Winter Forest Remedies

Pine and spruce are abundant here in Nova Scotia. In this video you’ll learn some of the ways we can identify them and use them to keep us healthy in the winter.

Winter Tree Medicine

We are fortunate to have many  trees in our city and surrounding area.  Trees and other plants oxygenate and purify the air we breathe.  I value trees simply for their beauty; at this time of year I love to see their tall, slender, naked branches reaching for the sky, and I value the vibrancy of the ever-greens.  Trees bring me comfort and peace.  I am one of those people you may see hugging a tree on your walk through the park.  Trees give the best hugs, try it, you’ll see.

At this time of year there is very little wild medicine to be found.  You can always dig through the snow in the forest and find goldthread roots and wintergreen leaves.  Up above we have access to several trees offering winter medicine.

My current favourite is the balsam fir.  It is found all over Nova Scotia.  In some places it is called “the church steeple” due to its upper spire-like form.  It is widely used as a Christmas tree.  It is easy to identify due to the raised resin blisters found on the trunk of young trees.  The needles are flat, and are white underneath with a green line running through the middle.

Balsam fir has a pleasant and stimulating scent which is released upon rubbing the branches.  The resinous sap that oozes from the blisters is very tasty and fragrant.  American First Nations people used it on cuts, burns and sores as an anti-septic and analgesic. The leaves are high in vitamin C, and are used in a tea for coughs, colds and asthma.  I had the dry, persistent cough that was going around in January; finally it was a decoction of balsam twigs and marshmallow root that cured me.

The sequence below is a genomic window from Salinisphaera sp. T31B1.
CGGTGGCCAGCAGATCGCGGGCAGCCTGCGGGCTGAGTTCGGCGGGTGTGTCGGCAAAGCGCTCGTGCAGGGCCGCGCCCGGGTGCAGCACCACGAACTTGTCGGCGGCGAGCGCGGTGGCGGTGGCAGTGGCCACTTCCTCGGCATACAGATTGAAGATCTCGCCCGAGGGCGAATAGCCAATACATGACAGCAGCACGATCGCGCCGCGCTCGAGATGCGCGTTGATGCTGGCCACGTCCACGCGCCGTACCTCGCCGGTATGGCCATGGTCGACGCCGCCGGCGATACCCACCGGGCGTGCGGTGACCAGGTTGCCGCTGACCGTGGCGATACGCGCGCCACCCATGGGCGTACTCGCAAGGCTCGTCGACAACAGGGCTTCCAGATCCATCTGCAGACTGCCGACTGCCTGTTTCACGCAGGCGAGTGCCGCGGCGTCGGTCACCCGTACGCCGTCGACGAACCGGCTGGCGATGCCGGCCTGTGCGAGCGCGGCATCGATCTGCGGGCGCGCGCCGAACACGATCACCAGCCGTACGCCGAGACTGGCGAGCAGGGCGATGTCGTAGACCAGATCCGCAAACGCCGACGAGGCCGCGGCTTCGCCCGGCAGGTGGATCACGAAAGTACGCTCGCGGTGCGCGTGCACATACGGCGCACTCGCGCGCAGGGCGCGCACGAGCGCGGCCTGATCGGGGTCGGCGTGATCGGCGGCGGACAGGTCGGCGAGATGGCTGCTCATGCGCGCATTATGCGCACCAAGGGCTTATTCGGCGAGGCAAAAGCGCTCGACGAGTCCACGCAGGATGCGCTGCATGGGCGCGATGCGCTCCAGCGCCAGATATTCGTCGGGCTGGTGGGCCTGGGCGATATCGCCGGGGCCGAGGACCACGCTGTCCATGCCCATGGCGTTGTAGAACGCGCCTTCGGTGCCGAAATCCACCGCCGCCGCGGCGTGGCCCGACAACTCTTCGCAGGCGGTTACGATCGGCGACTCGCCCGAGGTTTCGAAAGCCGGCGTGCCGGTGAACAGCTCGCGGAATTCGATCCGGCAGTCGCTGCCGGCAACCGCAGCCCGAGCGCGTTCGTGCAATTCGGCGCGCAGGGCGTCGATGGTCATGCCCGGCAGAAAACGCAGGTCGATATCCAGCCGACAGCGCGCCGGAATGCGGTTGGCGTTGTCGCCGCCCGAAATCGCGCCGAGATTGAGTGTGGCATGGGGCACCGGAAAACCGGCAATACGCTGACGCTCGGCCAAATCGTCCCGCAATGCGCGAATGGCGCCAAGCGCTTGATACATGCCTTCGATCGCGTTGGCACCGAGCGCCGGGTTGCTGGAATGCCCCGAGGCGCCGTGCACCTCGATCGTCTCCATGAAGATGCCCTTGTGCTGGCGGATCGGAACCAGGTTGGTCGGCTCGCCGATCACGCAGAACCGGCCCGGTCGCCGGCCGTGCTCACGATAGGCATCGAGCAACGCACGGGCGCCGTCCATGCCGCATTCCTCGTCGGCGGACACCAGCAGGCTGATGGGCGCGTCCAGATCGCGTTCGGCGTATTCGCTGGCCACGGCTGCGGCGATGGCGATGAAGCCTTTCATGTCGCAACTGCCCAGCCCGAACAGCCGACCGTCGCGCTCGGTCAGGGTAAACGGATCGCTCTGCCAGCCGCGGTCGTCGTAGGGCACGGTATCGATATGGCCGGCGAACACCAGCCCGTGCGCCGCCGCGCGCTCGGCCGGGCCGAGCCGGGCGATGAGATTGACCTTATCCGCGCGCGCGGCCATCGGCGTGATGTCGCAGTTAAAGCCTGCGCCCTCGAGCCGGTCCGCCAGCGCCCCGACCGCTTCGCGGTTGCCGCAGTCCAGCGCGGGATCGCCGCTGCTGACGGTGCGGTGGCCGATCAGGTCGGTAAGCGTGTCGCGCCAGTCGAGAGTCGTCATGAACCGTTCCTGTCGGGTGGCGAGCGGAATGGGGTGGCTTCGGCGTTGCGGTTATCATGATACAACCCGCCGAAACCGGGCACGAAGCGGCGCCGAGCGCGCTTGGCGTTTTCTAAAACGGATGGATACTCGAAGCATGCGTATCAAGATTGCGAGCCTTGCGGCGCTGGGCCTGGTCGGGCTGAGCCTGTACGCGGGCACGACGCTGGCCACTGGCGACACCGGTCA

Balsam is a strong medicine; ¼ cup can be taken two-four times daily.  It should be avoided by those with kidney disease and during pregnancy.

White Pine is another of our medicinal trees.   They grace our forests with their majestic height and branches that sing with the wind.  It is the tallest growing conifer in eastern Canada.  The bottom 2/3 of the tree is often branchless.  The long needles are grouped in clusters of five.

This tree was used extensively by our first nations peoples.  The pitch was used topically to draw out fluid and infection from abscesses and boils, for rheumatism, broken bones, cuts, bruises, and inflammation.  The bark, needles and twigs can be steeped to make a tea for cough, colds, and sore throat.  Like the balsam fir, the needles are rich in vitamin C.  It would be far more sustainable if we derived our winter vitamin C from tree tea than from oranges imported from Florida!

Pine is used as a flower essence to help people overcome guilt and self-blame, and for those who tend to be hard on themselves.  It helps us to forgive ourselves for past errors or life events.  Dr. Bach, discoverer of the Bach Flower Remedies wrote “One trace of condemnation against ourselves, or others, is a trace of condemnation against the Universal Creation of Love, and restricts us, limits our power to allow the Universal Love to flow through us to others.”